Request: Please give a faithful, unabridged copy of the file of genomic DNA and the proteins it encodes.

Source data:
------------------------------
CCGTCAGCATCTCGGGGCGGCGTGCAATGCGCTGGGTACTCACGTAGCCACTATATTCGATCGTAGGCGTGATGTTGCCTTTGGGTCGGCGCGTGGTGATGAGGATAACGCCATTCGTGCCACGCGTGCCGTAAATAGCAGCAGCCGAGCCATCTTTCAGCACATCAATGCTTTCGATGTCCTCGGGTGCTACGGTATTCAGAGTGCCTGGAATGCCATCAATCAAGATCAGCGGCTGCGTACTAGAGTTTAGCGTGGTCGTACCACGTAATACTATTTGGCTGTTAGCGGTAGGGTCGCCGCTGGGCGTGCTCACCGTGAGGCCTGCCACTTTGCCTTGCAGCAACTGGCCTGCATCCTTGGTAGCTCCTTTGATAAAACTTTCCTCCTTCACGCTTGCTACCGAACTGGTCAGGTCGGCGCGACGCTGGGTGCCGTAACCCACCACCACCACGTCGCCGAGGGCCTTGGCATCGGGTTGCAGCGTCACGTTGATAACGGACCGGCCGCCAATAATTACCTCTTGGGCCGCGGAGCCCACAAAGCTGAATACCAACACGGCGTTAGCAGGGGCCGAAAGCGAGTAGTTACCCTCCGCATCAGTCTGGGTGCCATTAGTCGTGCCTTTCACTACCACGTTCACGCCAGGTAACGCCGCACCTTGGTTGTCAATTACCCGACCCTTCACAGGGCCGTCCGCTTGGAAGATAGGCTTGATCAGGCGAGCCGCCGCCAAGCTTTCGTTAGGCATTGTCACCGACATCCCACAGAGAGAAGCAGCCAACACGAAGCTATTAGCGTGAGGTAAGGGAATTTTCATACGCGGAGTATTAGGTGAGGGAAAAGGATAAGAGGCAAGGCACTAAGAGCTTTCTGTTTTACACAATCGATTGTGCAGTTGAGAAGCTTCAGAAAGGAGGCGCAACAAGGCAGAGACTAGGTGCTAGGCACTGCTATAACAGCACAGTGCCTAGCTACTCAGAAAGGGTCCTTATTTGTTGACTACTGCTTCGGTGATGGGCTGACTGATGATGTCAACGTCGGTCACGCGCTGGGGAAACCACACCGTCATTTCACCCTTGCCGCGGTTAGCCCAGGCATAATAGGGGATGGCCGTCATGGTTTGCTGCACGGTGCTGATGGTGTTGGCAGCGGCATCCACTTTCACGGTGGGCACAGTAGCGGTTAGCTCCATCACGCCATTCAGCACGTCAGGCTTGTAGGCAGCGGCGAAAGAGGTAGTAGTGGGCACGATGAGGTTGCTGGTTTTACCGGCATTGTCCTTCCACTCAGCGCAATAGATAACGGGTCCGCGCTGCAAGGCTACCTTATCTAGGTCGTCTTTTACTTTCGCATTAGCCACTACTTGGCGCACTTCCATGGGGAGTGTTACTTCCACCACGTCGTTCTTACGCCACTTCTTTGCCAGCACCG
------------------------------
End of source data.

CCGTCAGCATCTCGGGGCGGCGTGCAATGCGCTGGGTACTCACGTAGCCACTATATTCGATCGTAGGCGTGATGTTGCCTTTGGGTCGGCGCGTGGTGATGAGGATAACGCCATTCGTGCCACGCGTGCCGTAAATAGCAGCAGCCGAGCCATCTTTCAGCACATCAATGCTTTCGATGTCCTCGGGTGCTACGGTATTCAGAGTGCCTGGAATGCCATCAATCAAGATCAGCGGCTGCGTACTAGAGTTTAGCGTGGTCGTACCACGTAATACTATTTGGCTGTTAGCGGTAGGGTCGCCGCTGGGCGTGCTCACCGTGAGGCCTGCCACTTTGCCTTGCAGCAACTGGCCTGCATCCTTGGTAGCTCCTTTGATAAAACTTTCCTCCTTCACGCTTGCTACCGAACTGGTCAGGTCGGCGCGACGCTGGGTGCCGTAACCCACCACCACCACGTCGCCGAGGGCCTTGGCATCGGGTTGCAGCGTCACGTTGATAACGGACCGGCCGCCAATAATTACCTCTTGGGCCGCGGAGCCCACAAAGCTGAATACCAACACGGCGTTAGCAGGGGCCGAAAGCGAGTAGTTACCCTCCGCATCAGTCTGGGTGCCATTAGTCGTGCCTTTCACTACCACGTTCACGCCAGGTAACGCCGCACCTTGGTTGTCAATTACCCGACCCTTCACAGGGCCGTCCGCTTGGAAGATAGGCTTGATCAGGCGAGCCGCCGCCAAGCTTTCGTTAGGCATTGTCACCGACATCCCACAGAGAGAAGCAGCCAACACGAAGCTATTAGCGTGAGGTAAGGGAATTTTCATACGCGGAGTATTAGGTGAGGGAAAAGGATAAGAGGCAAGGCACTAAGAGCTTTCTGTTTTACACAATCGATTGTGCAGTTGAGAAGCTTCAGAAAGGAGGCGCAACAAGGCAGAGACTAGGTGCTAGGCACTGCTATAACAGCACAGTGCCTAGCTACTCAGAAAGGGTCCTTATTTGTTGACTACTGCTTCGGTGATGGGCTGACTGATGATGTCAACGTCGGTCACGCGCTGGGGAAACCACACCGTCATTTCACCCTTGCCGCGGTTAGCCCAGGCATAATAGGGGATGGCCGTCATGGTTTGCTGCACGGTGCTGATGGTGTTGGCAGCGGCATCCACTTTCACGGTGGGCACAGTAGCGGTTAGCTCCATCACGCCATTCAGCACGTCAGGCTTGTAGGCAGCGGCGAAAGAGGTAGTAGTGGGCACGATGAGGTTGCTGGTTTTACCGGCATTGTCCTTCCACTCAGCGCAATAGATAACGGGTCCGCGCTGCAAGGCTACCTTATCTAGGTCGTCTTTTACTTTCGCATTAGCCACTACTTGGCGCACTTCCATGGGGAGTGTTACTTCCACCACGTCGTTCTTACGCCACTTCTTTGCCAGCACCG